Obviously, he chose very strong language there. And he pointed out, Brianna, when I was talking to him earlier today, that his family faced threats and that may have contributed to his anger when he was doing that Facebook video.

KEILAR: He seemed to talk about being under pressure and having some health issues.

MURRAY: Yes. I think this has been, you know, a difficult -- for anyone working on this, this is a difficult time. I think it's very clear he feels an immense pressure around this job.

And I think there's a certain sense among some of these political appointees that people are out to get them.


Sara, thank you so much. Sara Murray. I want to bring in CNN senior political analyst, John Avlon.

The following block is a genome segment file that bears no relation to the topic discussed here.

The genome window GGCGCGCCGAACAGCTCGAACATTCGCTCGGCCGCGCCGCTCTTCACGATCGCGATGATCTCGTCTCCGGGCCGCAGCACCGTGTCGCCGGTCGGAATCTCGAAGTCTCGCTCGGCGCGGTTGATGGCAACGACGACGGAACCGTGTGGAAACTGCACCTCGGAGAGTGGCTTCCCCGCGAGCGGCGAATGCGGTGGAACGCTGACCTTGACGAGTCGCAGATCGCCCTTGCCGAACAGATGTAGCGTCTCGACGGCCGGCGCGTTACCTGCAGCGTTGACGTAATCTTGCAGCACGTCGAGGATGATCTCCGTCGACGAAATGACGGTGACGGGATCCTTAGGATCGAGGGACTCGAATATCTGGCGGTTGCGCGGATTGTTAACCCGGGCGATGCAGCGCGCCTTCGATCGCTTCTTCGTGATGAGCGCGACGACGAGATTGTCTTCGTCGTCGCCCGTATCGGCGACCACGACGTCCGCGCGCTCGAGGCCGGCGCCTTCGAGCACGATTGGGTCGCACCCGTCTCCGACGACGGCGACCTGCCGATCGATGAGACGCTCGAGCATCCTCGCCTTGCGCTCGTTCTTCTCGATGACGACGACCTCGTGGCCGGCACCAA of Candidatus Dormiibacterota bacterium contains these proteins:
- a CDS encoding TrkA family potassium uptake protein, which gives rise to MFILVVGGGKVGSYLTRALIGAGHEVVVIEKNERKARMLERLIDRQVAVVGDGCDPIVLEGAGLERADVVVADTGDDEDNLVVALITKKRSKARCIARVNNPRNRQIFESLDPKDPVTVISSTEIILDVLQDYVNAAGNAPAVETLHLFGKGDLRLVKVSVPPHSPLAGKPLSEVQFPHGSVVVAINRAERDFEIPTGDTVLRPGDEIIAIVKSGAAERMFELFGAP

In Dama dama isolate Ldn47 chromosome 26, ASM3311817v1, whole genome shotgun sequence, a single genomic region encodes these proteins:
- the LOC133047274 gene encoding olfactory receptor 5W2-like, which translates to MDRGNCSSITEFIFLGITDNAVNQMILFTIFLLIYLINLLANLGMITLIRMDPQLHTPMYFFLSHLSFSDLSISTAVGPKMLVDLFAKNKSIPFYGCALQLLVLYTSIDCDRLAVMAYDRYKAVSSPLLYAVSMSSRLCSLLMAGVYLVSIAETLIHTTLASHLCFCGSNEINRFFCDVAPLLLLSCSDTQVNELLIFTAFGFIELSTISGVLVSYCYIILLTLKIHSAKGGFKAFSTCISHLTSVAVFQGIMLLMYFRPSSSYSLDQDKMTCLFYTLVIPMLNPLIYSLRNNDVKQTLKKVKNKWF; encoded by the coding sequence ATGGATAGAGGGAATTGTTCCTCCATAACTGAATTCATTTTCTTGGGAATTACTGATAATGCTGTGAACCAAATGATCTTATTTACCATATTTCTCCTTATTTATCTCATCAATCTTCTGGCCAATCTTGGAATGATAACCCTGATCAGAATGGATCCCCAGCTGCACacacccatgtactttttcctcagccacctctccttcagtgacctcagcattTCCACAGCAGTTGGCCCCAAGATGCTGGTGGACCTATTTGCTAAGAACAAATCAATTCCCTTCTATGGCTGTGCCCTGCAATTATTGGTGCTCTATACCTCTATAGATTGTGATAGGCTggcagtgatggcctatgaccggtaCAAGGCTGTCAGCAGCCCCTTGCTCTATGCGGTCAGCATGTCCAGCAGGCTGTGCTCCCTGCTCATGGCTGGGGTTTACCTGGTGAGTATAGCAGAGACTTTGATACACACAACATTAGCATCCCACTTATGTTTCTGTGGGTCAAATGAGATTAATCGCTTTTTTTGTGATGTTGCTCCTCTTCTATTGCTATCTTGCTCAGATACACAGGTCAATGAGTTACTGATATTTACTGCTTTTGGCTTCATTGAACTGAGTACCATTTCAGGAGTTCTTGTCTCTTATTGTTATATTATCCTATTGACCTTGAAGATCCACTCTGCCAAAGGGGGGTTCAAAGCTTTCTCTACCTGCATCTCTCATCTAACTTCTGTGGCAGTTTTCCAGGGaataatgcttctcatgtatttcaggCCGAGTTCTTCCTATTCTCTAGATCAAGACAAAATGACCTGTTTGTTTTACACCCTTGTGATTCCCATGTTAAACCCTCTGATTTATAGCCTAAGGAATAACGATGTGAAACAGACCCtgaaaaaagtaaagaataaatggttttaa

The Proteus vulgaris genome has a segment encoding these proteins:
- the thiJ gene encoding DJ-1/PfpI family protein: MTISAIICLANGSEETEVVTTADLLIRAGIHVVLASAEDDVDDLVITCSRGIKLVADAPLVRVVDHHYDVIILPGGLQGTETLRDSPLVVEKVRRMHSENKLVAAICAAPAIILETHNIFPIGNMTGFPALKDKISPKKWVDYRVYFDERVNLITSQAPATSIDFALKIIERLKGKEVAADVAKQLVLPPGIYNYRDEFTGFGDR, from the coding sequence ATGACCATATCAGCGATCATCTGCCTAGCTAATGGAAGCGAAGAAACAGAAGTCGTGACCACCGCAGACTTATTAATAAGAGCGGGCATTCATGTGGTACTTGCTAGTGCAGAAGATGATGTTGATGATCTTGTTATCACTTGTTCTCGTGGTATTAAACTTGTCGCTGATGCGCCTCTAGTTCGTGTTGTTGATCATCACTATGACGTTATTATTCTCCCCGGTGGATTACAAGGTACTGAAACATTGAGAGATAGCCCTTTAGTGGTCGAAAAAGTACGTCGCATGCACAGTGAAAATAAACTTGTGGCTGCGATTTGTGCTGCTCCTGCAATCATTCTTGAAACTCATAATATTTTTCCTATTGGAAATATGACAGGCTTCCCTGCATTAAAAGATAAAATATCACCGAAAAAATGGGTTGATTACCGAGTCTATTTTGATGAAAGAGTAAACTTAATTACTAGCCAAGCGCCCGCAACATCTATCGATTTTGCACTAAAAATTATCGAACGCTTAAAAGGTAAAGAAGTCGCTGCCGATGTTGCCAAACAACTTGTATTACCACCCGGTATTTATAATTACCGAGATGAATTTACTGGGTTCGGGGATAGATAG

What is the effect, John, of having the HHS spokesman attacking the CDC here?

JOHN AVLON, CNN SENIOR POLITICAL ANALYST: It's the opposite of helpful at a time when our country is facing a pandemic.

This guy is a right-wing political hack with no health experience. He got called out on attempts to interfere with the data being put forward to the American people. And then he goes off and says what a lot of these folks say privately.

Let's be clear, this isn't a difference of opinion. This is the paranoid style of American politics.

He accuses scientists of committing sedition, talks about a second Civil War and his salary is being paid by the taxpayers.

Let's not buy into the new normal because it's a Donald Trump appointee echoing the president's talking points.